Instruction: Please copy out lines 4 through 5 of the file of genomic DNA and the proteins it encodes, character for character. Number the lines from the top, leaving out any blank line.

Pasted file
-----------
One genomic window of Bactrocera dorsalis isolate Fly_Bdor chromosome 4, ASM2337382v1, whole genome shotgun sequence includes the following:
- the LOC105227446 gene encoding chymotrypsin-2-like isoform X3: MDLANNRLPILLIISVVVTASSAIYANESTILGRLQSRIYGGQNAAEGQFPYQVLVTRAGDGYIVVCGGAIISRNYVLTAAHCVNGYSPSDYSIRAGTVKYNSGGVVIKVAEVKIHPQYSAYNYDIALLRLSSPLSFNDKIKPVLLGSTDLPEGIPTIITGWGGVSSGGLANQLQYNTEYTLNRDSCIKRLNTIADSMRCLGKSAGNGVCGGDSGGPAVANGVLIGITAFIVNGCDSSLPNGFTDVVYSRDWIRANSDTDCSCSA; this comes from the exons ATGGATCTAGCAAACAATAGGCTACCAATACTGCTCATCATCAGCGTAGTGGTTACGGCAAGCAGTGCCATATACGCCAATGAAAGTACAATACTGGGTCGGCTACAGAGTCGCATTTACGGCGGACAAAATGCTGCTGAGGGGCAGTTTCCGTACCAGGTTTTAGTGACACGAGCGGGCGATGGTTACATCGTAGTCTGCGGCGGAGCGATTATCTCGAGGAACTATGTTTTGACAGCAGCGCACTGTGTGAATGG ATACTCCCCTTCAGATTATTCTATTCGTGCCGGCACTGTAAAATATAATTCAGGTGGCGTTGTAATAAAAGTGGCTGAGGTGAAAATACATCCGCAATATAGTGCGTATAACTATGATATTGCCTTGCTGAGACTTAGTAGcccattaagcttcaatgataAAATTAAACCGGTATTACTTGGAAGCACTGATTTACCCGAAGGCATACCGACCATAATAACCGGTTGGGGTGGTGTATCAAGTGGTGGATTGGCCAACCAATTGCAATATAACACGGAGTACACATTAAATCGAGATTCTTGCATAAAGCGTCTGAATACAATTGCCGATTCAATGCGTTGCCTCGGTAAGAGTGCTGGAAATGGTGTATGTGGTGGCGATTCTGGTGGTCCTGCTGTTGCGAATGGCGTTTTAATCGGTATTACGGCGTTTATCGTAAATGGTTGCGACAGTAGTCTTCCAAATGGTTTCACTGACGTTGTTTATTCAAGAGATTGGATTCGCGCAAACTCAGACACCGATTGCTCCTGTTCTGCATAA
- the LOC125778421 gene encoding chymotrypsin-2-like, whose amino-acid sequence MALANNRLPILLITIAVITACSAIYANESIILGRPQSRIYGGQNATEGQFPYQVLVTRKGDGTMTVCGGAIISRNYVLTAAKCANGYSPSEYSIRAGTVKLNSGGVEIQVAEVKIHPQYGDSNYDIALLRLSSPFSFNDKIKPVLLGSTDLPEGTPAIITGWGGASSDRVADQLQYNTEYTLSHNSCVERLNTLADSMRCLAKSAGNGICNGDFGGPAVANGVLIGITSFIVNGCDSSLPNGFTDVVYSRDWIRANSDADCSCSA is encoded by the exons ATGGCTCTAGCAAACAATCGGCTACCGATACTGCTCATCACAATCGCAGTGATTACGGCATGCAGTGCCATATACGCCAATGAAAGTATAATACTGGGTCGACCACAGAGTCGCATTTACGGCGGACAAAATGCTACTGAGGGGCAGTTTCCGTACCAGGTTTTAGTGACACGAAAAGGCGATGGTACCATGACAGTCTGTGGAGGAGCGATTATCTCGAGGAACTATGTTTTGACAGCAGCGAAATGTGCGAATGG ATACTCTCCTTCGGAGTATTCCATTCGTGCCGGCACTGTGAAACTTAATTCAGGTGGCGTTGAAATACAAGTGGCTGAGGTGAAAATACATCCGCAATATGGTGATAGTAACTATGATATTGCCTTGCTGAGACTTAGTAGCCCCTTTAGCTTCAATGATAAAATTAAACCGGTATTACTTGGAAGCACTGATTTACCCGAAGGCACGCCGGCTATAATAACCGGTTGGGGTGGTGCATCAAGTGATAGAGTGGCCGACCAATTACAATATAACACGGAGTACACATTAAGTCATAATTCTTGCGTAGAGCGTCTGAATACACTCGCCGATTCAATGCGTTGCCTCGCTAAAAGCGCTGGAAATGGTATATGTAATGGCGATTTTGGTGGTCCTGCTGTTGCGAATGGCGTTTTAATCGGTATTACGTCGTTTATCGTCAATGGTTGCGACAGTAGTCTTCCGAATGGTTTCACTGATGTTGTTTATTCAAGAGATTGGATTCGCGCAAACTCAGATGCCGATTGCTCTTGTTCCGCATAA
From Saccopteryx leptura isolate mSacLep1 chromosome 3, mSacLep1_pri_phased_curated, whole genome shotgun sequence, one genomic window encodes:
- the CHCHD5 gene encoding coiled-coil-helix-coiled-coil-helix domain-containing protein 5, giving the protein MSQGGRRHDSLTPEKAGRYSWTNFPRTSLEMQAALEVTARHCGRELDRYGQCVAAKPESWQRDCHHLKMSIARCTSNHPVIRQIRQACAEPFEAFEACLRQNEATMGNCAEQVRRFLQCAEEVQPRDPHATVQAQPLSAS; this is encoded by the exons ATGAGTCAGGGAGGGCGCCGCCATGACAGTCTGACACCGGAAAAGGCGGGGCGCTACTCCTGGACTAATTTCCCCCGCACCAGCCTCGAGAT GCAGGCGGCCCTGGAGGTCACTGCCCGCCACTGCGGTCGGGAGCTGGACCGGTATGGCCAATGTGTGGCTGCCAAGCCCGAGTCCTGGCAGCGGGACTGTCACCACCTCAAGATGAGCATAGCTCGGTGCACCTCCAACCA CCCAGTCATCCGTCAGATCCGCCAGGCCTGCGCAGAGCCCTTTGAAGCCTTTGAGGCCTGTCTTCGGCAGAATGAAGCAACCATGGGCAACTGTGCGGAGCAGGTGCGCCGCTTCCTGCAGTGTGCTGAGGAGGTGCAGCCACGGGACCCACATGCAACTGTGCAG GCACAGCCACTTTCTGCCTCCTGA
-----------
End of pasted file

From Saccopteryx leptura isolate mSacLep1 chromosome 3, mSacLep1_pri_phased_curated, whole genome shotgun sequence, one genomic window encodes:
- the CHCHD5 gene encoding coiled-coil-helix-coiled-coil-helix domain-containing protein 5, giving the protein MSQGGRRHDSLTPEKAGRYSWTNFPRTSLEMQAALEVTARHCGRELDRYGQCVAAKPESWQRDCHHLKMSIARCTSNHPVIRQIRQACAEPFEAFEACLRQNEATMGNCAEQVRRFLQCAEEVQPRDPHATVQAQPLSAS; this is encoded by the exons ATGAGTCAGGGAGGGCGCCGCCATGACAGTCTGACACCGGAAAAGGCGGGGCGCTACTCCTGGACTAATTTCCCCCGCACCAGCCTCGAGAT GCAGGCGGCCCTGGAGGTCACTGCCCGCCACTGCGGTCGGGAGCTGGACCGGTATGGCCAATGTGTGGCTGCCAAGCCCGAGTCCTGGCAGCGGGACTGTCACCACCTCAAGATGAGCATAGCTCGGTGCACCTCCAACCA CCCAGTCATCCGTCAGATCCGCCAGGCCTGCGCAGAGCCCTTTGAAGCCTTTGAGGCCTGTCTTCGGCAGAATGAAGCAACCATGGGCAACTGTGCGGAGCAGGTGCGCCGCTTCCTGCAGTGTGCTGAGGAGGTGCAGCCACGGGACCCACATGCAACTGTGCAG GCACAGCCACTTTCTGCCTCCTGA